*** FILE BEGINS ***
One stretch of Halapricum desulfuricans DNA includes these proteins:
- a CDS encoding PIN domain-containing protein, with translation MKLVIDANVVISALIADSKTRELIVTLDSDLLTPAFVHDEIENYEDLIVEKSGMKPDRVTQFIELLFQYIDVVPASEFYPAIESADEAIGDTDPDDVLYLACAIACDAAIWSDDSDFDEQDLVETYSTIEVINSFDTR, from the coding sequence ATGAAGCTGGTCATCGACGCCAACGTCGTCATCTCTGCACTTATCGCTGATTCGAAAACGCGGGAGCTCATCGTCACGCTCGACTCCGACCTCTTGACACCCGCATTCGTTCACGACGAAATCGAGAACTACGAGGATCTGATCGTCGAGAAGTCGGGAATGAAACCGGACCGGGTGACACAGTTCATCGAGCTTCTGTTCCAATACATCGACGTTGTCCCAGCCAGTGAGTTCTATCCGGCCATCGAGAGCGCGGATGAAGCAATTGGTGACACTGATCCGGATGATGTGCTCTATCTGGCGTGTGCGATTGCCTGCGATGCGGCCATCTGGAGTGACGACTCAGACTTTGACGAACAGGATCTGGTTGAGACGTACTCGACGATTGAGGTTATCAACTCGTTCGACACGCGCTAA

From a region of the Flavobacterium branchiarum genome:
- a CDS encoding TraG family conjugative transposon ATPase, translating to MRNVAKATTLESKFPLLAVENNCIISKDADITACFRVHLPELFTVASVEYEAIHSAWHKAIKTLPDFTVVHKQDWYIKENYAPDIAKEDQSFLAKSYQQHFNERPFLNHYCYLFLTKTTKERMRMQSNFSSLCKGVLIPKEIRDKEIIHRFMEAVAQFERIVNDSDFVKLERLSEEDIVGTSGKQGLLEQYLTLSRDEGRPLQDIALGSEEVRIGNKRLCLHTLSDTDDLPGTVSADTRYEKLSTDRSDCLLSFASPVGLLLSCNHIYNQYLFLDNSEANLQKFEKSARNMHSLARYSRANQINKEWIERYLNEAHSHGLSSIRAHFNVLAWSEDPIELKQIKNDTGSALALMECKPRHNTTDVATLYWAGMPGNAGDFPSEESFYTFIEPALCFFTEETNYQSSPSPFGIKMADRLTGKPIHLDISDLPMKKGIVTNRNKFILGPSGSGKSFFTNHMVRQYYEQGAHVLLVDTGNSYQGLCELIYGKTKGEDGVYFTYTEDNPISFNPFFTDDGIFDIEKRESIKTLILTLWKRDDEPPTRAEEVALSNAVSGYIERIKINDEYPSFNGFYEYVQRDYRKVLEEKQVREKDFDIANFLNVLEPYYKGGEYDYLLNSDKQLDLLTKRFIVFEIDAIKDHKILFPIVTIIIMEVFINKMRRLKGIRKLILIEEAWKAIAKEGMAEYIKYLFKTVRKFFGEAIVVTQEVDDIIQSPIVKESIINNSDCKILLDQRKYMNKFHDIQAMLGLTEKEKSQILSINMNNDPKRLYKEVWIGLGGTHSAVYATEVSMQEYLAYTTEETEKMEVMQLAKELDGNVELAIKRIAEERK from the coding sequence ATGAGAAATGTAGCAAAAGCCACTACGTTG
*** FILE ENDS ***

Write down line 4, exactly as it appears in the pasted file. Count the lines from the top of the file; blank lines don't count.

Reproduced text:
- a CDS encoding TraG family conjugative transposon ATPase, translating to MRNVAKATTLESKFPLLAVENNCIISKDADITACFRVHLPELFTVASVEYEAIHSAWHKAIKTLPDFTVVHKQDWYIKENYAPDIAKEDQSFLAKSYQQHFNERPFLNHYCYLFLTKTTKERMRMQSNFSSLCKGVLIPKEIRDKEIIHRFMEAVAQFERIVNDSDFVKLERLSEEDIVGTSGKQGLLEQYLTLSRDEGRPLQDIALGSEEVRIGNKRLCLHTLSDTDDLPGTVSADTRYEKLSTDRSDCLLSFASPVGLLLSCNHIYNQYLFLDNSEANLQKFEKSARNMHSLARYSRANQINKEWIERYLNEAHSHGLSSIRAHFNVLAWSEDPIELKQIKNDTGSALALMECKPRHNTTDVATLYWAGMPGNAGDFPSEESFYTFIEPALCFFTEETNYQSSPSPFGIKMADRLTGKPIHLDISDLPMKKGIVTNRNKFILGPSGSGKSFFTNHMVRQYYEQGAHVLLVDTGNSYQGLCELIYGKTKGEDGVYFTYTEDNPISFNPFFTDDGIFDIEKRESIKTLILTLWKRDDEPPTRAEEVALSNAVSGYIERIKINDEYPSFNGFYEYVQRDYRKVLEEKQVREKDFDIANFLNVLEPYYKGGEYDYLLNSDKQLDLLTKRFIVFEIDAIKDHKILFPIVTIIIMEVFINKMRRLKGIRKLILIEEAWKAIAKEGMAEYIKYLFKTVRKFFGEAIVVTQEVDDIIQSPIVKESIINNSDCKILLDQRKYMNKFHDIQAMLGLTEKEKSQILSINMNNDPKRLYKEVWIGLGGTHSAVYATEVSMQEYLAYTTEETEKMEVMQLAKELDGNVELAIKRIAEERK from the coding sequence ATGAGAAATGTAGCAAAAGCCACTACGTTG